Owing to the above-mentioned reasons it would not be wrong to say that just like racial groups, castes and classes housewives too are subjected to Marginalization by the dominant section of the society. Young has stated, “Many old people, for example, have sufficient means to live comfortably, but remain oppressed in their marginal status” (Young 55). Here, the housewives are marginalized for not getting the equal amount of recognition for equal amount of efforts, that in a way is depriving her of her right to dignity, for no matter how much work she does it will never be considered at par with a desk job, even if the person has to look at the CCTV while munching his burger. Federici very sharply criticizes this by stating, “We are housemaids, prostitutes, nurses, shrinks; this is the essence of the ‘heroic’ spouse who is celebrated on ‘Mother’s Day’” (Federici 82).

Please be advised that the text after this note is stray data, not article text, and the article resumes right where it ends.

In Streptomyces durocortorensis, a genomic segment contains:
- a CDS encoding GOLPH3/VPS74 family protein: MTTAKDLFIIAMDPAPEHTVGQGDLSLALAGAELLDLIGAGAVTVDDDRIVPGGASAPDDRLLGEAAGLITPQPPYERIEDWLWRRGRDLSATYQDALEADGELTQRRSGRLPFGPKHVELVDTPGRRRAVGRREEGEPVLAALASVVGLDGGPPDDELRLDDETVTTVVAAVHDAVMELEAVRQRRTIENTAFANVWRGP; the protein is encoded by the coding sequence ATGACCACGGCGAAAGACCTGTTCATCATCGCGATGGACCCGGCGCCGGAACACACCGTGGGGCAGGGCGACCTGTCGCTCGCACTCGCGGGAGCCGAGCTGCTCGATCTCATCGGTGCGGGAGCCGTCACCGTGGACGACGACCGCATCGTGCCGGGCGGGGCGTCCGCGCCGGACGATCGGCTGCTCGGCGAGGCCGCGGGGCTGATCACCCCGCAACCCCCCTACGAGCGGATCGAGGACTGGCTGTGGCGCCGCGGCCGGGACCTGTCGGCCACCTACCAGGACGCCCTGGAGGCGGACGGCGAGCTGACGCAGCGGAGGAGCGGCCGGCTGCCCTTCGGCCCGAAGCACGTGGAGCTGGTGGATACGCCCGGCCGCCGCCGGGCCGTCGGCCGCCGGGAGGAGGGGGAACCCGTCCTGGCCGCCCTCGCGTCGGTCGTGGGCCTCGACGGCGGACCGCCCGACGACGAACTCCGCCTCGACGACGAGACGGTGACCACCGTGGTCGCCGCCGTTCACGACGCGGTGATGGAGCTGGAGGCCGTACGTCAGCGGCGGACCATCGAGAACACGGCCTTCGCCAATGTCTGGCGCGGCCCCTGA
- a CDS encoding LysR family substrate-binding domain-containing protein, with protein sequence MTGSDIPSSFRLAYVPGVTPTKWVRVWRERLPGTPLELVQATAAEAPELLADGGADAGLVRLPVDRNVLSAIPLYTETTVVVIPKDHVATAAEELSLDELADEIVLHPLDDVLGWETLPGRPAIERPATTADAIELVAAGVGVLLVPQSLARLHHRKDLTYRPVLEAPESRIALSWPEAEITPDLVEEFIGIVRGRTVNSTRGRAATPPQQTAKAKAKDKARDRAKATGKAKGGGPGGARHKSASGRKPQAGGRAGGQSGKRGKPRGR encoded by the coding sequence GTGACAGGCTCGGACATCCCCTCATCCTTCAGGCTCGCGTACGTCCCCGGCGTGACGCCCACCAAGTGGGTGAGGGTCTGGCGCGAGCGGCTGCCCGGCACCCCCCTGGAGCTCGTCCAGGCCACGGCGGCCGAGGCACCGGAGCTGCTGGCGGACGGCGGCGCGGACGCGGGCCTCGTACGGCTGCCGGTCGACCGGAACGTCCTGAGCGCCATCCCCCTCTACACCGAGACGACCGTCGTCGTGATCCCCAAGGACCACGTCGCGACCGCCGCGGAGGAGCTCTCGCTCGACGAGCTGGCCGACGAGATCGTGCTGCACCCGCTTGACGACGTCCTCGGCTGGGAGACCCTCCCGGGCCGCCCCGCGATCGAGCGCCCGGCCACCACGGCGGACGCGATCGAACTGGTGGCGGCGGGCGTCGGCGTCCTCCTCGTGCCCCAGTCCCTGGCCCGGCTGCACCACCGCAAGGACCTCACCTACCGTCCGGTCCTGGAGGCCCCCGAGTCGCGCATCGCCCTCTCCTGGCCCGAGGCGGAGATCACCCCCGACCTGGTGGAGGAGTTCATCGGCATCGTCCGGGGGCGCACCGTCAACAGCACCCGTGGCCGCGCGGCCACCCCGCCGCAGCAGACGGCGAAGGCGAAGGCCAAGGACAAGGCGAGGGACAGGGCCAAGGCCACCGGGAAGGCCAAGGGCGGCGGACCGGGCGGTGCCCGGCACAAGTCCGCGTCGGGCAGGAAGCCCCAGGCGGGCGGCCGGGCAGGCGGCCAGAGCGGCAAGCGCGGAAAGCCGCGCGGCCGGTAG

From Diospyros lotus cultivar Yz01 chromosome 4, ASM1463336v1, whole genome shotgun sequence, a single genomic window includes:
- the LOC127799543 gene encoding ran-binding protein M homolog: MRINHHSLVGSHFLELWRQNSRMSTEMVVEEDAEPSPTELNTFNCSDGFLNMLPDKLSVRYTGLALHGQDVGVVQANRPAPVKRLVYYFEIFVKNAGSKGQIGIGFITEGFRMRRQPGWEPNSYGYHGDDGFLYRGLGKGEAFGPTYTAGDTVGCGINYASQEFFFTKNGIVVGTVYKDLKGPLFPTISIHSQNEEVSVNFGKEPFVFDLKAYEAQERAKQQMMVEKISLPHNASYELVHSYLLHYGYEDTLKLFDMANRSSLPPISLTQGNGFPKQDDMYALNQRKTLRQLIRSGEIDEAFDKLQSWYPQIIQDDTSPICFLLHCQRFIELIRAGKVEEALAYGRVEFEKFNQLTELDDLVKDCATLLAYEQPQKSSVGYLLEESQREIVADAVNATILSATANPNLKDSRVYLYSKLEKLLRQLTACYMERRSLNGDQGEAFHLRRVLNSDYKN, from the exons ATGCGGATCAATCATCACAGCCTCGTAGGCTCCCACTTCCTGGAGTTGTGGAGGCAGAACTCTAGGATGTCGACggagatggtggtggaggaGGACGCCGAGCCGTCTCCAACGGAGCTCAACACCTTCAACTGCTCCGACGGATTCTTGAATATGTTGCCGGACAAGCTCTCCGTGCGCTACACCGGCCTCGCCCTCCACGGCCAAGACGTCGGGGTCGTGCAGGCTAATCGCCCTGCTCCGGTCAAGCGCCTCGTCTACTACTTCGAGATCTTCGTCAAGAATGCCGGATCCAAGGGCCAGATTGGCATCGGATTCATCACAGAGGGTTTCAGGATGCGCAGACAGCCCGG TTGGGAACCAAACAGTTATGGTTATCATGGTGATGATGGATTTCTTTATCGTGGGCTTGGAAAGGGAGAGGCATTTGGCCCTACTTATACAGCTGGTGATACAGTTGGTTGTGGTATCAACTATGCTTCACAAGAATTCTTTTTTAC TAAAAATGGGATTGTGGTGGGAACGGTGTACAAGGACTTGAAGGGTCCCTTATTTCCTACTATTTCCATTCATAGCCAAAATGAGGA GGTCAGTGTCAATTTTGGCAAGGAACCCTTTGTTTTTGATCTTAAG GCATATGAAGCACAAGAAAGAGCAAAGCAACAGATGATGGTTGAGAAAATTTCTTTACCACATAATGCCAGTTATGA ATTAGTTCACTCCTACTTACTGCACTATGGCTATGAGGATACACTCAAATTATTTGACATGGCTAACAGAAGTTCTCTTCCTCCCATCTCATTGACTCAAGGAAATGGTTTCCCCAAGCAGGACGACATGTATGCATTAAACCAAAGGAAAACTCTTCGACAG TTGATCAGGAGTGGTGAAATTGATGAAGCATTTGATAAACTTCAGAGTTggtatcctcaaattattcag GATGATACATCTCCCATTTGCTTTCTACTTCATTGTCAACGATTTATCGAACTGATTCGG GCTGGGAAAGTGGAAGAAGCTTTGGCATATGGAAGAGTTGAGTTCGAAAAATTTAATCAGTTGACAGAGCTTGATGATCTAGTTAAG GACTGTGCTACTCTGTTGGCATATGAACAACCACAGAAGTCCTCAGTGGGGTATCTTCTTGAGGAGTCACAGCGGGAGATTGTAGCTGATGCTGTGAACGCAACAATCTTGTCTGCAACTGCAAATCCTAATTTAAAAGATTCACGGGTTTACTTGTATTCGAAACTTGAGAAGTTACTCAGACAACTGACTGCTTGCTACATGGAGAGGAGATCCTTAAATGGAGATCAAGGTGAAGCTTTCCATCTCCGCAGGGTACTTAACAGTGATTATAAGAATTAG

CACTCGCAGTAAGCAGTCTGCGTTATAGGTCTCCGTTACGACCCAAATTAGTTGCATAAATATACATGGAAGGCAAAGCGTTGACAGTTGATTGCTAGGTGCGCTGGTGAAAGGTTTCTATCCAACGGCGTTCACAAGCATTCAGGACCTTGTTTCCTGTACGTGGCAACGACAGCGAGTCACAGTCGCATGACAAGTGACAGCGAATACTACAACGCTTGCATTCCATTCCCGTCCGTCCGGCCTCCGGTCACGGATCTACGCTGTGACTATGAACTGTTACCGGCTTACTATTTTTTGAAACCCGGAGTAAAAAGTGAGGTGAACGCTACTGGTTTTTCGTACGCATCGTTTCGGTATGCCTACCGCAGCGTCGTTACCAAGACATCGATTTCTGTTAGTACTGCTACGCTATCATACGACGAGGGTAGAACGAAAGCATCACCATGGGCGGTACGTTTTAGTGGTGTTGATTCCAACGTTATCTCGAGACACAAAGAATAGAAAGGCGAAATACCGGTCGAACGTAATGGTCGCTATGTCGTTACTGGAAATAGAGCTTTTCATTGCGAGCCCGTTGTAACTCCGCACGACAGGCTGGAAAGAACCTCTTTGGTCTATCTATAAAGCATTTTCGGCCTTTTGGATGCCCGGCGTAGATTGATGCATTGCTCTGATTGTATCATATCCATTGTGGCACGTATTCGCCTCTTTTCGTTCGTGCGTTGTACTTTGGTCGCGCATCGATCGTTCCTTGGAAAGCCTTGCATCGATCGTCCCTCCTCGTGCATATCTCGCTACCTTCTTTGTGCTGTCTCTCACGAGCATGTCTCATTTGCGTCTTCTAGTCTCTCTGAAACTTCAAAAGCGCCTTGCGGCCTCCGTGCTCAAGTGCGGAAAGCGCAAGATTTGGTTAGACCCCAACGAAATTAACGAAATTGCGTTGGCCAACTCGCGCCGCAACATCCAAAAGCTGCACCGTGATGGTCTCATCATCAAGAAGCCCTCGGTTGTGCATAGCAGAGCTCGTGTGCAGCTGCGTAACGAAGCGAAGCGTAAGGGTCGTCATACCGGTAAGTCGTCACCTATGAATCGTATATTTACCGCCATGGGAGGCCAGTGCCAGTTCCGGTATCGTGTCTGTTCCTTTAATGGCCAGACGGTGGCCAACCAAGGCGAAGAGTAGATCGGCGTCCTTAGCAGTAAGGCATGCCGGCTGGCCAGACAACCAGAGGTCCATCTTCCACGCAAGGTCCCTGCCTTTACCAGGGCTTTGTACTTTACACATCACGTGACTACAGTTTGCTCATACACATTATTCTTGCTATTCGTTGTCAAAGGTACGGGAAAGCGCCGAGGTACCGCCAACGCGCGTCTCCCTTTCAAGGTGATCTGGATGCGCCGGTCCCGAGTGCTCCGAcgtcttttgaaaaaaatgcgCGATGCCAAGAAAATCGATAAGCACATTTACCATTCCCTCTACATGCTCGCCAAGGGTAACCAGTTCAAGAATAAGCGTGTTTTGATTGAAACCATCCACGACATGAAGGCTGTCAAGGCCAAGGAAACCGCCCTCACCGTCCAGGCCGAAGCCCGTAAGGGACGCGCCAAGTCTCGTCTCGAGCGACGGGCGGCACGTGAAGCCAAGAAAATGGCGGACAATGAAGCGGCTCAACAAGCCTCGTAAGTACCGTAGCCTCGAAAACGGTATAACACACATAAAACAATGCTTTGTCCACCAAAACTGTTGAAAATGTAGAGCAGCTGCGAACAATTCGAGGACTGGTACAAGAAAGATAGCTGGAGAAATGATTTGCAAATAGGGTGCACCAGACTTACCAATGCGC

Cultural Imperialism happens when a minority faces double consciousness, W.E.B. Dubois says, “this sense of looking at one’s self through the eyes of others of measuring one’s soul by the tape of a world that looks on in amused contempt and pity”. This comes into action when the dominant groups perception of society transforms into the social norm. Unlike other oppressions discussed earlier it is not restricted to workplace, which for a housewife is the house, where exploitative and violent oppression renders woman powerless to act against it. The society vehemently builds such stereotypes basing its understanding on the perspectives of the dominant groups. The stereotype about the housewives thus, circumnavigates on the husband’s understanding of things, not the wife, no mater how enriching opinions she possesses, she cannot speak her mind due to already created stereotypes against her.